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A team of scientists have embarked on the first-ever rigorous search for a maths gene. Simon Baron-Cohen, Lindsey Kent, Carrie Allison, Alex Pollitt and Sally Wheelwright, all from the Autism Research Centre at the University of Cambridge, want to search the DNA of 200 pairs of siblings for clues about what makes a good mathematician - and you might be able to help them.
According to popular belief, mathematical ability is something people are born with, and those who have it often exhibit other peculiar characteristics. Generations of school teachers and university professors have observed that maths often runs in the family. Being good at maths frequently seems to go hand in hand with a lack of social skills, and people with autism not only struggle with their social skills, but may also show extremely high mathematical ability.
But are genes responsible for these connections, or are they due to nurture rather than nature? Growing up in a mathematically minded family is bound to make you feel drawn to - or at least not afraid of - the subject. Doing maths is a solitary business and introverted people might be drawn to it early on, while sociable extroverts might simply not have the time to pursue it.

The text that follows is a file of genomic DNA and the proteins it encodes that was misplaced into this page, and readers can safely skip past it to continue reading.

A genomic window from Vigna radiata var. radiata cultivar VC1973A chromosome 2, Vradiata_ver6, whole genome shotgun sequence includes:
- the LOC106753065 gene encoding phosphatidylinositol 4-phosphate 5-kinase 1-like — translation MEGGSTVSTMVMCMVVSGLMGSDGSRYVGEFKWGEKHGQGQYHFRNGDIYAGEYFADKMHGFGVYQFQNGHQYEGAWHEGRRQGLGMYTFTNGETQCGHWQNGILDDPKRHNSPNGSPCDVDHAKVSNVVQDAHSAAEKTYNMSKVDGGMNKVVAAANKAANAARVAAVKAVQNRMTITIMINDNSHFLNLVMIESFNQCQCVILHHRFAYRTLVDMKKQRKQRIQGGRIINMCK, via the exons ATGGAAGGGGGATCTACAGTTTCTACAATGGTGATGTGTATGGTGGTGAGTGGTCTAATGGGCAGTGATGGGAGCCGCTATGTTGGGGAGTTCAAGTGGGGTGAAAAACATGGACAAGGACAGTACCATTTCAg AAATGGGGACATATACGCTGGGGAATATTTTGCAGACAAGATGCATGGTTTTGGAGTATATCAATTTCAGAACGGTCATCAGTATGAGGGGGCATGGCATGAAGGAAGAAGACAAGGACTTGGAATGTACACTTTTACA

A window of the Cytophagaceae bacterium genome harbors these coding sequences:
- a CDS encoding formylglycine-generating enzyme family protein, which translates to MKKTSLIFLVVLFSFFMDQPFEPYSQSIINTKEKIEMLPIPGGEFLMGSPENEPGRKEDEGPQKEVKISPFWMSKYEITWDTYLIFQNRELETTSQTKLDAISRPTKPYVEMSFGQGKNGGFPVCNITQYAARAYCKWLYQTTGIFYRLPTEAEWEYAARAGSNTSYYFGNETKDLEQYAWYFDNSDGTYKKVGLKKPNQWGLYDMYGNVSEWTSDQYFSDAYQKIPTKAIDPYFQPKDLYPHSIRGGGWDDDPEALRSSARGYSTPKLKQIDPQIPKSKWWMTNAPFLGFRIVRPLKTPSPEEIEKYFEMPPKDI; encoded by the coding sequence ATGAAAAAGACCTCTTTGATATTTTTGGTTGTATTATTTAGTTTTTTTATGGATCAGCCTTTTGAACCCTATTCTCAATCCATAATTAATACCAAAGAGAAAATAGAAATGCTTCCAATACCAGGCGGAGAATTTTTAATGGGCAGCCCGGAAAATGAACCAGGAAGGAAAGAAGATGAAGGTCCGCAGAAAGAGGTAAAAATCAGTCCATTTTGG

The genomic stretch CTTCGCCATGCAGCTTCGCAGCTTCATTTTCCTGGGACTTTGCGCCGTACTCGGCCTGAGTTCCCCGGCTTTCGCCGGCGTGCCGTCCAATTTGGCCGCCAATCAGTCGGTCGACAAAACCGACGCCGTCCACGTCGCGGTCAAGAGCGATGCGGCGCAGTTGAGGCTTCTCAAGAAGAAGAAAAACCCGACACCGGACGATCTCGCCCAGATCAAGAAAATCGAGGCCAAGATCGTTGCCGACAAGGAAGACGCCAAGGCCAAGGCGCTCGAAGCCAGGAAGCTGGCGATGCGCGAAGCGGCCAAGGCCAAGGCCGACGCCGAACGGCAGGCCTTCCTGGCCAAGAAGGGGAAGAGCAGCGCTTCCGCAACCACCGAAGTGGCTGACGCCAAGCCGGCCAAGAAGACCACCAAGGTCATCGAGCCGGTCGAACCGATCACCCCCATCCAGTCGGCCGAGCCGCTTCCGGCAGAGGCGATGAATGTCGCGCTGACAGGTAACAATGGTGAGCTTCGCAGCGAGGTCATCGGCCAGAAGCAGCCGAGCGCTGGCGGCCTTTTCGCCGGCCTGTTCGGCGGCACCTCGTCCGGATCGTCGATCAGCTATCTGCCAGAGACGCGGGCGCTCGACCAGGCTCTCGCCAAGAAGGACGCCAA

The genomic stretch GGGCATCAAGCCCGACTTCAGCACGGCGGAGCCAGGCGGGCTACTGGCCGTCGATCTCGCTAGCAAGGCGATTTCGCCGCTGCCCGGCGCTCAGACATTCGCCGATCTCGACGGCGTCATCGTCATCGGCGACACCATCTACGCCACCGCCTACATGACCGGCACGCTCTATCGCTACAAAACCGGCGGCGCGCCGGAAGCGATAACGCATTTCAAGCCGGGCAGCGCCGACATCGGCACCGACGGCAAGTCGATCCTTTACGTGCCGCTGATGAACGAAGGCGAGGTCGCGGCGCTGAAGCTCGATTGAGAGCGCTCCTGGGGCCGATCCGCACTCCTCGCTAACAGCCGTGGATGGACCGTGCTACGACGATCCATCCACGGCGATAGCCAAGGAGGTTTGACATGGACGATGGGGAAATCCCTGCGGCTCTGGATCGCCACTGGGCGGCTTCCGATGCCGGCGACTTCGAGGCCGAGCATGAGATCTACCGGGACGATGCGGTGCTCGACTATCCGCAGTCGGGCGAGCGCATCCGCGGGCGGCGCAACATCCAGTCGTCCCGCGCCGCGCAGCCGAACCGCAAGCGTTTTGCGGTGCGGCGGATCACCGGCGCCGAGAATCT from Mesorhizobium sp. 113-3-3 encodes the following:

In an attempt to answer this question, the Cambridge scientists want to consider the genes of pairs of siblings who have both obtained an A grade at maths A level. On average, siblings share about 50% of their genes. If the scientists come across genes which are shared significantly more often than 50% of the time, then those genes may be responsible for the shared maths ability. The candidate genes, if they are found, could then be subjected to further tests to see whether they really are connected to mathematical ability, or autism, or both.
So far, the team has collected data from 140 sibling pairs. You can volunteer to be among the remaining 60 by going to the maths gene project website. You and your sibling - remember you must both have an A at maths A level - will be asked to perform an online maths test and to send in a cheek swab by post. The DNA will be stored anonymously and the experiment is approved by the University Ethics Committee.
Genetic research always throws up difficult ethical questions. Some people fear that the knowledge gained might in the future be used for genetic engineering and that people with the "wrong" genetic make up might be downgraded to second-class human beings. But, as ever, knowledge is only dangerous when it is in the wrong hands, and there are many positive things to be gained from the research. Understanding mathematical ability, and where it comes from, can help improve maths education and support those who struggle with it. Being unable to get to grips with basic maths can be a huge handicap in people's lives. If those that are likely to struggle are identified early on, provisions can be made so that they don't get left behind at school.
And knowledge of a maths gene, if it indeed exists, may give insights into how mathematically gifted people see the world and may help us understand the mysteries of autism. Who knows, we might even understand why so many mathematicians suffer from a bad dress sense.